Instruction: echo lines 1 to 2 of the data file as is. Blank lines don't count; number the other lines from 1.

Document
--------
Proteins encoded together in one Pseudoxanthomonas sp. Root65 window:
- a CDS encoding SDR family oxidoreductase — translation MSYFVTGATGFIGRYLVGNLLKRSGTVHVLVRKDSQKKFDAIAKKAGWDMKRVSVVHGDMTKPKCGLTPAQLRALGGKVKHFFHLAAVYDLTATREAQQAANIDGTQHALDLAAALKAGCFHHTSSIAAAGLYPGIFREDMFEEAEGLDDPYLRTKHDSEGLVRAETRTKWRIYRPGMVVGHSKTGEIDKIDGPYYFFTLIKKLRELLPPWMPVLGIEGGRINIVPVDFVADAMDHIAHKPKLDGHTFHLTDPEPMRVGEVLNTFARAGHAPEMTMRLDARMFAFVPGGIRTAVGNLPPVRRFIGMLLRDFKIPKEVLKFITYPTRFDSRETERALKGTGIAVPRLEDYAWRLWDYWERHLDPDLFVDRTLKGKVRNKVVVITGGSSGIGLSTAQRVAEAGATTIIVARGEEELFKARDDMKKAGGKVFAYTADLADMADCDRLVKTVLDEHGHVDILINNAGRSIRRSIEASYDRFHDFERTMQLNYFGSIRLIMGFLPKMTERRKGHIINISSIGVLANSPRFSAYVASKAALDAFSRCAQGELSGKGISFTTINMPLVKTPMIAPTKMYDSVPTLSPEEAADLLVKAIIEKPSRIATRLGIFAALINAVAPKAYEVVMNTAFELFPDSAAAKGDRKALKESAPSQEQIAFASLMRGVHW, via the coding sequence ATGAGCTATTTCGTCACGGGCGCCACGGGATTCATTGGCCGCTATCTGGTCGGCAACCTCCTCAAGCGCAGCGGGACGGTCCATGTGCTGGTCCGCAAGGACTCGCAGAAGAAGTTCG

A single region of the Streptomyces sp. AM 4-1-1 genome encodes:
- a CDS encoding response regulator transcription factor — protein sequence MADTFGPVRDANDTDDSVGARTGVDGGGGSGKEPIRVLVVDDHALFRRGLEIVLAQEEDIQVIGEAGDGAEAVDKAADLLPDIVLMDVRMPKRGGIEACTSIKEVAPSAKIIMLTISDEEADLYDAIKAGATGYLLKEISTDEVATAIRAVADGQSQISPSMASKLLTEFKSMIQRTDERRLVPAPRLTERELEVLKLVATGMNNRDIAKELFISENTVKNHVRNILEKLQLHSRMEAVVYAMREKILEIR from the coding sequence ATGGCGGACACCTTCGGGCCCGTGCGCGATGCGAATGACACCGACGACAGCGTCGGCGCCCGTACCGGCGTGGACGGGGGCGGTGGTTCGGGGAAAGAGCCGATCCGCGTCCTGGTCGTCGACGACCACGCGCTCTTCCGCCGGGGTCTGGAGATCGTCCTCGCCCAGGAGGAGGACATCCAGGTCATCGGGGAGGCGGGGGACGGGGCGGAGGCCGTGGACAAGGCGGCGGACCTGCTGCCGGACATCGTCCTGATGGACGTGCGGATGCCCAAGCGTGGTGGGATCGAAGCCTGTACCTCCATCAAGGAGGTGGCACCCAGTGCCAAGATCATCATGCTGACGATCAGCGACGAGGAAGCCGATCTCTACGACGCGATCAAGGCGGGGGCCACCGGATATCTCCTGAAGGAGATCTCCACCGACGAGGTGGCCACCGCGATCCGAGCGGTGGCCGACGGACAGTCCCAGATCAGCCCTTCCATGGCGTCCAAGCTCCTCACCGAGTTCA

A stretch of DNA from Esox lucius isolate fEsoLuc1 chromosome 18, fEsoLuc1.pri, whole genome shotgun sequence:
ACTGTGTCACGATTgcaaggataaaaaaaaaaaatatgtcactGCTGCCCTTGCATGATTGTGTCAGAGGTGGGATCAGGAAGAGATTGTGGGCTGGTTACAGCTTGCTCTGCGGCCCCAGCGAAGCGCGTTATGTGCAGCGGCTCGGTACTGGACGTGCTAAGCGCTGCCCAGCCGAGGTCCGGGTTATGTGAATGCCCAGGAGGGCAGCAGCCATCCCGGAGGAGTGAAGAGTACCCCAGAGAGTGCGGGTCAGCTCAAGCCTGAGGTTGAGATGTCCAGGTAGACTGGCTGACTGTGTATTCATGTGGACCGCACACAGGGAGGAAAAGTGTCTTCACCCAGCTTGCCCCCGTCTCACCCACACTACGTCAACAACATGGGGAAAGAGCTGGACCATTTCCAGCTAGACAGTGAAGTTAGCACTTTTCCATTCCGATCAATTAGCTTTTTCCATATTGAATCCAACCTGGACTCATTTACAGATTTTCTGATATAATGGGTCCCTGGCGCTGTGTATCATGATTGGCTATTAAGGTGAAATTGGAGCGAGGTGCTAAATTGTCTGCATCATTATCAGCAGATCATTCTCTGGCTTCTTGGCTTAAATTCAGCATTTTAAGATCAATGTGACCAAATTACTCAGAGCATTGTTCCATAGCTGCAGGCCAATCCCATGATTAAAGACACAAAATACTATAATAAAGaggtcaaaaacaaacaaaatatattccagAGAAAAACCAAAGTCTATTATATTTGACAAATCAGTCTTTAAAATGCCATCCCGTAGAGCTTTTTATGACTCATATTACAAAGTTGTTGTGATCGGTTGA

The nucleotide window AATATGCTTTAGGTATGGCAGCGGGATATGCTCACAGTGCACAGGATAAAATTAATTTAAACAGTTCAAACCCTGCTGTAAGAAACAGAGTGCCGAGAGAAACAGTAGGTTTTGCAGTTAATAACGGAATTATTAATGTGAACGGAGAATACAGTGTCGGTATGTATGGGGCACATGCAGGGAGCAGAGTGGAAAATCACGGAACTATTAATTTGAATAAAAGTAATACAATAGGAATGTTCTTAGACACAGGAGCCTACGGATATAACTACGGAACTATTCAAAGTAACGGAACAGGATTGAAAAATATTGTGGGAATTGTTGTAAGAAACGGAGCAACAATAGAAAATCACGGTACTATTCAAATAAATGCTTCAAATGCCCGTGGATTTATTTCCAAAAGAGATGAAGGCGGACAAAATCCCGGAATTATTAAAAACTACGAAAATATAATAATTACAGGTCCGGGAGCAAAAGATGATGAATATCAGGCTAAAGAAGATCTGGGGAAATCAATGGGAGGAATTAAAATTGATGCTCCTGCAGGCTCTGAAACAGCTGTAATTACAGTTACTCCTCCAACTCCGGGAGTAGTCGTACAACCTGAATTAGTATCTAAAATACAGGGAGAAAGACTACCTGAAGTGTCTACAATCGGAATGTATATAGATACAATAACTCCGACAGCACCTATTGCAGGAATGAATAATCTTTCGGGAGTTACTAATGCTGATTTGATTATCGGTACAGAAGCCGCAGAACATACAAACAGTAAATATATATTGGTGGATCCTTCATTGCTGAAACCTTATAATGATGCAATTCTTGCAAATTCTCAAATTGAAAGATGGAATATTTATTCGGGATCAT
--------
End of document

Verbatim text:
Proteins encoded together in one Pseudoxanthomonas sp. Root65 window:
- a CDS encoding SDR family oxidoreductase — translation MSYFVTGATGFIGRYLVGNLLKRSGTVHVLVRKDSQKKFDAIAKKAGWDMKRVSVVHGDMTKPKCGLTPAQLRALGGKVKHFFHLAAVYDLTATREAQQAANIDGTQHALDLAAALKAGCFHHTSSIAAAGLYPGIFREDMFEEAEGLDDPYLRTKHDSEGLVRAETRTKWRIYRPGMVVGHSKTGEIDKIDGPYYFFTLIKKLRELLPPWMPVLGIEGGRINIVPVDFVADAMDHIAHKPKLDGHTFHLTDPEPMRVGEVLNTFARAGHAPEMTMRLDARMFAFVPGGIRTAVGNLPPVRRFIGMLLRDFKIPKEVLKFITYPTRFDSRETERALKGTGIAVPRLEDYAWRLWDYWERHLDPDLFVDRTLKGKVRNKVVVITGGSSGIGLSTAQRVAEAGATTIIVARGEEELFKARDDMKKAGGKVFAYTADLADMADCDRLVKTVLDEHGHVDILINNAGRSIRRSIEASYDRFHDFERTMQLNYFGSIRLIMGFLPKMTERRKGHIINISSIGVLANSPRFSAYVASKAALDAFSRCAQGELSGKGISFTTINMPLVKTPMIAPTKMYDSVPTLSPEEAADLLVKAIIEKPSRIATRLGIFAALINAVAPKAYEVVMNTAFELFPDSAAAKGDRKALKESAPSQEQIAFASLMRGVHW, via the coding sequence ATGAGCTATTTCGTCACGGGCGCCACGGGATTCATTGGCCGCTATCTGGTCGGCAACCTCCTCAAGCGCAGCGGGACGGTCCATGTGCTGGTCCGCAAGGACTCGCAGAAGAAGTTCG